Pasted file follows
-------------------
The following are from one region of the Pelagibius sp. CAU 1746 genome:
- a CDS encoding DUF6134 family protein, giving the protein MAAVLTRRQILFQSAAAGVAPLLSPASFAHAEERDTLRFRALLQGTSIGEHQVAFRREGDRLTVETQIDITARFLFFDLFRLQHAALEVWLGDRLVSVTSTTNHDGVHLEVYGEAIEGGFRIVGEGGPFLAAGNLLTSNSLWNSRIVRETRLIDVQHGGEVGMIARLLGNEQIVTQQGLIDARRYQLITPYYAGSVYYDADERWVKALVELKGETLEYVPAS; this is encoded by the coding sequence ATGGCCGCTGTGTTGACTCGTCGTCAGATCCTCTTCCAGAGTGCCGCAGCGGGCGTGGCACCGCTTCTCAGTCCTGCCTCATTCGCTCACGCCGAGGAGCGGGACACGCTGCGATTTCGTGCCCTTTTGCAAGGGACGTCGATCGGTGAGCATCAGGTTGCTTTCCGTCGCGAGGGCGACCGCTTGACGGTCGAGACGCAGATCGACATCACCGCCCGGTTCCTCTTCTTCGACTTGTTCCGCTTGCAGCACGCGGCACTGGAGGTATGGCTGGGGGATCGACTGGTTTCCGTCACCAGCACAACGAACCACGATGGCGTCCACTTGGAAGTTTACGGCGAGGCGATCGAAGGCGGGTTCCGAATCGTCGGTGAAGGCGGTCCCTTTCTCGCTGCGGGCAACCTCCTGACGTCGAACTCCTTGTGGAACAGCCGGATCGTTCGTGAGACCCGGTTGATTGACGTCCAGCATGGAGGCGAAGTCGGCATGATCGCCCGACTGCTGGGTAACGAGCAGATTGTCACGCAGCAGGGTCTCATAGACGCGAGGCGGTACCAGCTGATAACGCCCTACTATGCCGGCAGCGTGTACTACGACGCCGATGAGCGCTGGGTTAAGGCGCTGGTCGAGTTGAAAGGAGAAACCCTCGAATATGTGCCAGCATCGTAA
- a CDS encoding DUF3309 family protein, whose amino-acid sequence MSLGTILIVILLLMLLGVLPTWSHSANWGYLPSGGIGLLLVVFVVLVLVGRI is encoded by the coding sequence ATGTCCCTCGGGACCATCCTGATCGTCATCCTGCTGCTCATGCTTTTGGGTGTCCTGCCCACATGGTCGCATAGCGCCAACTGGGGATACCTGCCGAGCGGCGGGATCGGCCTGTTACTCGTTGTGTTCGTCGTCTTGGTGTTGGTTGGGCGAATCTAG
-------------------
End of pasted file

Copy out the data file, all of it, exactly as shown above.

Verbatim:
The following are from one region of the Pelagibius sp. CAU 1746 genome:
- a CDS encoding DUF6134 family protein, giving the protein MAAVLTRRQILFQSAAAGVAPLLSPASFAHAEERDTLRFRALLQGTSIGEHQVAFRREGDRLTVETQIDITARFLFFDLFRLQHAALEVWLGDRLVSVTSTTNHDGVHLEVYGEAIEGGFRIVGEGGPFLAAGNLLTSNSLWNSRIVRETRLIDVQHGGEVGMIARLLGNEQIVTQQGLIDARRYQLITPYYAGSVYYDADERWVKALVELKGETLEYVPAS; this is encoded by the coding sequence ATGGCCGCTGTGTTGACTCGTCGTCAGATCCTCTTCCAGAGTGCCGCAGCGGGCGTGGCACCGCTTCTCAGTCCTGCCTCATTCGCTCACGCCGAGGAGCGGGACACGCTGCGATTTCGTGCCCTTTTGCAAGGGACGTCGATCGGTGAGCATCAGGTTGCTTTCCGTCGCGAGGGCGACCGCTTGACGGTCGAGACGCAGATCGACATCACCGCCCGGTTCCTCTTCTTCGACTTGTTCCGCTTGCAGCACGCGGCACTGGAGGTATGGCTGGGGGATCGACTGGTTTCCGTCACCAGCACAACGAACCACGATGGCGTCCACTTGGAAGTTTACGGCGAGGCGATCGAAGGCGGGTTCCGAATCGTCGGTGAAGGCGGTCCCTTTCTCGCTGCGGGCAACCTCCTGACGTCGAACTCCTTGTGGAACAGCCGGATCGTTCGTGAGACCCGGTTGATTGACGTCCAGCATGGAGGCGAAGTCGGCATGATCGCCCGACTGCTGGGTAACGAGCAGATTGTCACGCAGCAGGGTCTCATAGACGCGAGGCGGTACCAGCTGATAACGCCCTACTATGCCGGCAGCGTGTACTACGACGCCGATGAGCGCTGGGTTAAGGCGCTGGTCGAGTTGAAAGGAGAAACCCTCGAATATGTGCCAGCATCGTAA
- a CDS encoding DUF3309 family protein, whose amino-acid sequence MSLGTILIVILLLMLLGVLPTWSHSANWGYLPSGGIGLLLVVFVVLVLVGRI is encoded by the coding sequence ATGTCCCTCGGGACCATCCTGATCGTCATCCTGCTGCTCATGCTTTTGGGTGTCCTGCCCACATGGTCGCATAGCGCCAACTGGGGATACCTGCCGAGCGGCGGGATCGGCCTGTTACTCGTTGTGTTCGTCGTCTTGGTGTTGGTTGGGCGAATCTAG